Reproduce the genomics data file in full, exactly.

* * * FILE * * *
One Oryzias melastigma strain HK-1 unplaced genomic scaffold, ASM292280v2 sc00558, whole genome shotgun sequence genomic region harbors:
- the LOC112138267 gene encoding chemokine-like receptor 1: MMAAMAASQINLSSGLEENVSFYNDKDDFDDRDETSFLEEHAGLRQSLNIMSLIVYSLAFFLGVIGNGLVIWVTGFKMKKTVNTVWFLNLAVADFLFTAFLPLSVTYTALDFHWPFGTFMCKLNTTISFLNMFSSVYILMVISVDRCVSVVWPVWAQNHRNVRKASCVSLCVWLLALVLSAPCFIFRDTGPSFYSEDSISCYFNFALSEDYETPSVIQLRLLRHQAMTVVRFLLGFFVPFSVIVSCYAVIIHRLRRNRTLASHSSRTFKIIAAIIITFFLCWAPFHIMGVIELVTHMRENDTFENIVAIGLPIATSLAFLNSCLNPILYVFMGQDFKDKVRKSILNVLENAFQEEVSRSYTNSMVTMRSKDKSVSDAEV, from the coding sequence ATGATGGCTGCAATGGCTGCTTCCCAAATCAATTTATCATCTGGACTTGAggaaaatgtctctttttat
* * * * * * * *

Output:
One Oryzias melastigma strain HK-1 unplaced genomic scaffold, ASM292280v2 sc00558, whole genome shotgun sequence genomic region harbors:
- the LOC112138267 gene encoding chemokine-like receptor 1: MMAAMAASQINLSSGLEENVSFYNDKDDFDDRDETSFLEEHAGLRQSLNIMSLIVYSLAFFLGVIGNGLVIWVTGFKMKKTVNTVWFLNLAVADFLFTAFLPLSVTYTALDFHWPFGTFMCKLNTTISFLNMFSSVYILMVISVDRCVSVVWPVWAQNHRNVRKASCVSLCVWLLALVLSAPCFIFRDTGPSFYSEDSISCYFNFALSEDYETPSVIQLRLLRHQAMTVVRFLLGFFVPFSVIVSCYAVIIHRLRRNRTLASHSSRTFKIIAAIIITFFLCWAPFHIMGVIELVTHMRENDTFENIVAIGLPIATSLAFLNSCLNPILYVFMGQDFKDKVRKSILNVLENAFQEEVSRSYTNSMVTMRSKDKSVSDAEV, from the coding sequence ATGATGGCTGCAATGGCTGCTTCCCAAATCAATTTATCATCTGGACTTGAggaaaatgtctctttttat